Mental Disorders On The Rise In Medical Practitioners
The profession of medicine and law is apparently seeing terrible burnout amongst young apprentices. According to Professor Patrick McGorry, the early years of a young doctor’s career were often traumatic as they struggled to balance long working hours and the need for intensive study. “[They] just don’t live for, maybe, 20 years,” he said. That intergenerational cycle must be broken if young doctors’ mental health was to be improved.
Cases of suicide and depression have been on the rise in the last few years. This has been a worldwide phenomenon. For example, the St Vincent’s hospital group director of pre-vocational education and training, Dr. Jessica Green, actually did confirm that there was often a spike in anxiety among junior doctors near the time applications for specialist training were due.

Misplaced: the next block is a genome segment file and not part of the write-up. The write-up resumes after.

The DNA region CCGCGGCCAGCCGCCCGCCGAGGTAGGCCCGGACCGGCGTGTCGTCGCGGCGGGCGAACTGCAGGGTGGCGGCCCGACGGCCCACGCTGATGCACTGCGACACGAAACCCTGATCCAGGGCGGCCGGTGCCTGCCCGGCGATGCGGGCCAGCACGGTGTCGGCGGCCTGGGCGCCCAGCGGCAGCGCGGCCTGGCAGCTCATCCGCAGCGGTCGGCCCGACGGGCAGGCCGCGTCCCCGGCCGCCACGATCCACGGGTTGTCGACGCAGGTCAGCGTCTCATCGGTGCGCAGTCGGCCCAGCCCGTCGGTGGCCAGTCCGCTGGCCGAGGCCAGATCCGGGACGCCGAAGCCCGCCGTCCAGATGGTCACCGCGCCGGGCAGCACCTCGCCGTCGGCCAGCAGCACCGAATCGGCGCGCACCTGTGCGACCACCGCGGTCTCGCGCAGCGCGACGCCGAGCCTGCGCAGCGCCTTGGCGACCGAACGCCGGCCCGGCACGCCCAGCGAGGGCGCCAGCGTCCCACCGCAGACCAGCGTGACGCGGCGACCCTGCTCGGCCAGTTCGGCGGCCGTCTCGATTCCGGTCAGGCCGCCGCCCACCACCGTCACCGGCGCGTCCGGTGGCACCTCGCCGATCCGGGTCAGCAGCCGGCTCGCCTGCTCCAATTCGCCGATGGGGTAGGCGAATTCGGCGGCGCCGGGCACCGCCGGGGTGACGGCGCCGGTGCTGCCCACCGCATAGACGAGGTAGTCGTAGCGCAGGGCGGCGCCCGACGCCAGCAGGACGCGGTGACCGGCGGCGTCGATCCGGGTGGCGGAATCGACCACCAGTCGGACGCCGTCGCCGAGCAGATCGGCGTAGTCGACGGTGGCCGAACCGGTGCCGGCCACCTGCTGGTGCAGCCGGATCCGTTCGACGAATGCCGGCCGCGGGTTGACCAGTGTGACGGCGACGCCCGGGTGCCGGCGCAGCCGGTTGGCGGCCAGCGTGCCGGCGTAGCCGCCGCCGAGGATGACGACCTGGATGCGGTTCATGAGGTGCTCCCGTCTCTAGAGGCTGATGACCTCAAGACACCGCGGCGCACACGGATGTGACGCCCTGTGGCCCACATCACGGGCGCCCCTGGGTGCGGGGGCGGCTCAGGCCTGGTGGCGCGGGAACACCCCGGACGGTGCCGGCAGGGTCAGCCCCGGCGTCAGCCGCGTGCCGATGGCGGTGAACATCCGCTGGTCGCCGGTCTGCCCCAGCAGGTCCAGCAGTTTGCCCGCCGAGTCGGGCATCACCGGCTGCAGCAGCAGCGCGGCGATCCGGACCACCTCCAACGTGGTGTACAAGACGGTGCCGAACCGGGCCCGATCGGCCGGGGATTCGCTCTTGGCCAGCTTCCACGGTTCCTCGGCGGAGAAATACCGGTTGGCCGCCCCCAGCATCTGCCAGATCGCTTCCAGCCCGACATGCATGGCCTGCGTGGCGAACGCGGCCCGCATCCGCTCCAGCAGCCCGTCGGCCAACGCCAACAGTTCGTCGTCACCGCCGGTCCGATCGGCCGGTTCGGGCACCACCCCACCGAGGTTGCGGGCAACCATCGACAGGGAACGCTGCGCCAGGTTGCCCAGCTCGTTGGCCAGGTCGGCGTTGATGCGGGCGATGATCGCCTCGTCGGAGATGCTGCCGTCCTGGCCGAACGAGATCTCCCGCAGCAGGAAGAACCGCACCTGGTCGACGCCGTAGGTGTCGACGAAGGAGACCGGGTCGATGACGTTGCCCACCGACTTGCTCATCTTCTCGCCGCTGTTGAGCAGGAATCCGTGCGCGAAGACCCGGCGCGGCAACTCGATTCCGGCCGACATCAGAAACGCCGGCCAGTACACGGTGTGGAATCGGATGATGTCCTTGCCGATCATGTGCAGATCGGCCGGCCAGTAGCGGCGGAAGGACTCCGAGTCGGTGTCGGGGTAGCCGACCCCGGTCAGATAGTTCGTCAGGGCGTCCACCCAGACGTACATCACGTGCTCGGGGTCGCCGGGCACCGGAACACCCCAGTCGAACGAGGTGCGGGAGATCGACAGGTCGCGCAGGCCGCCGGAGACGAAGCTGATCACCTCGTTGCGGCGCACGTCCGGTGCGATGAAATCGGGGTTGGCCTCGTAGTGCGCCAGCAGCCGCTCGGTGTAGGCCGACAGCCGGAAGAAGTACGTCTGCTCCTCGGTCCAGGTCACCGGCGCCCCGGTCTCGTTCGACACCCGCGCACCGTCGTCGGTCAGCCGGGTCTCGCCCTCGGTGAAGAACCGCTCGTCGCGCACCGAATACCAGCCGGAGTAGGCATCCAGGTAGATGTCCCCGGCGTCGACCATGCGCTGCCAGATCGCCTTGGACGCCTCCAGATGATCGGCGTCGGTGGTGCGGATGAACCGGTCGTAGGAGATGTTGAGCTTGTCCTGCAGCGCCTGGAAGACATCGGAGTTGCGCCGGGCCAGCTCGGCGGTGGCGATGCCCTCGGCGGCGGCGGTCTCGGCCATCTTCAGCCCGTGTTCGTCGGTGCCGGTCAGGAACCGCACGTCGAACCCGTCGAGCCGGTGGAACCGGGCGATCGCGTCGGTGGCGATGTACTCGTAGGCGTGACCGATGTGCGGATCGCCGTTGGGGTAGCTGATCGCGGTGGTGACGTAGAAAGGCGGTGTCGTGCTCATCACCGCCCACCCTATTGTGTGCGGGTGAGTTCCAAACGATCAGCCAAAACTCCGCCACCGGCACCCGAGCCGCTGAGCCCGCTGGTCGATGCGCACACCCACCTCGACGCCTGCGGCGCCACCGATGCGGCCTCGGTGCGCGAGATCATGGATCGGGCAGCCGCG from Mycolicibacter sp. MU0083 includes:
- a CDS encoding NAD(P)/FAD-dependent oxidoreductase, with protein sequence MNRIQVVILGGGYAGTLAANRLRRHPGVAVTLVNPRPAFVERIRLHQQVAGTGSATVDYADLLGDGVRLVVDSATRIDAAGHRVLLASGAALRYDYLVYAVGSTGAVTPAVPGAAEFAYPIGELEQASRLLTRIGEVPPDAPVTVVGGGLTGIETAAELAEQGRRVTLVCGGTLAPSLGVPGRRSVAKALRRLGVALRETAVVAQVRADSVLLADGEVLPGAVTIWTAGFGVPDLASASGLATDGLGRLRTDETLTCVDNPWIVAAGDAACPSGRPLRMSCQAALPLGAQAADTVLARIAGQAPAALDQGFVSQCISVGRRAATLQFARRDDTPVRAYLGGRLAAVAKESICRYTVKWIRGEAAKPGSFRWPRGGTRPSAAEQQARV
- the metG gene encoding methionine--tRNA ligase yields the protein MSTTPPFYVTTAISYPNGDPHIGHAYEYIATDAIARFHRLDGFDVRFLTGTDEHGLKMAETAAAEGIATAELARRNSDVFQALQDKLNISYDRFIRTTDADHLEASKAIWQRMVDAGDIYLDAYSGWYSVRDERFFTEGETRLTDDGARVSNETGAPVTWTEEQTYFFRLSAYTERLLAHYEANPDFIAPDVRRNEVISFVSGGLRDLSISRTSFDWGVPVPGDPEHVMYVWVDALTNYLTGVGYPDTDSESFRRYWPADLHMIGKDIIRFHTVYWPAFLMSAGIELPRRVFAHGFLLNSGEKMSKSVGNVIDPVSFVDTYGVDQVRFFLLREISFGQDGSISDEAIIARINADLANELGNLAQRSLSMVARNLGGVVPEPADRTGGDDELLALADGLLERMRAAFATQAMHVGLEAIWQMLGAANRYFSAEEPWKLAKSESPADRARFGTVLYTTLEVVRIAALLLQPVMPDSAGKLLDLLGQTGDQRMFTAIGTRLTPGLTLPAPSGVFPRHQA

The pandemic has exasperated these anxieties further. She suggested that it was important to reduce excessive overtime demands and stamp out bullying to protect the mental health of those working in medicine.
Mental health can deteriorate for anyone; studying and then remaining on the top of things isn’t an easy thing to do. Specialized research that deals with mental issues in the field of medicine called Beyond Blues has shown that all junior doctors experience a high level of mental health issues compared with the general population, even if you compare them to other professionals in a somewhat demanding position, there’s something very unique about the medical environment which creates this situation. Junior doctors in Australia for example definitely need more mentoring and supervision. There are now help groups that are advocating and lobbying for legislative change that requires hospital boards to protect the psycho-social safety of healthcare workers (as South Australia has introduced recently); for psychological safety to be embedded into standards of hospital accreditation; and for a co-ordinated, system-wide approach.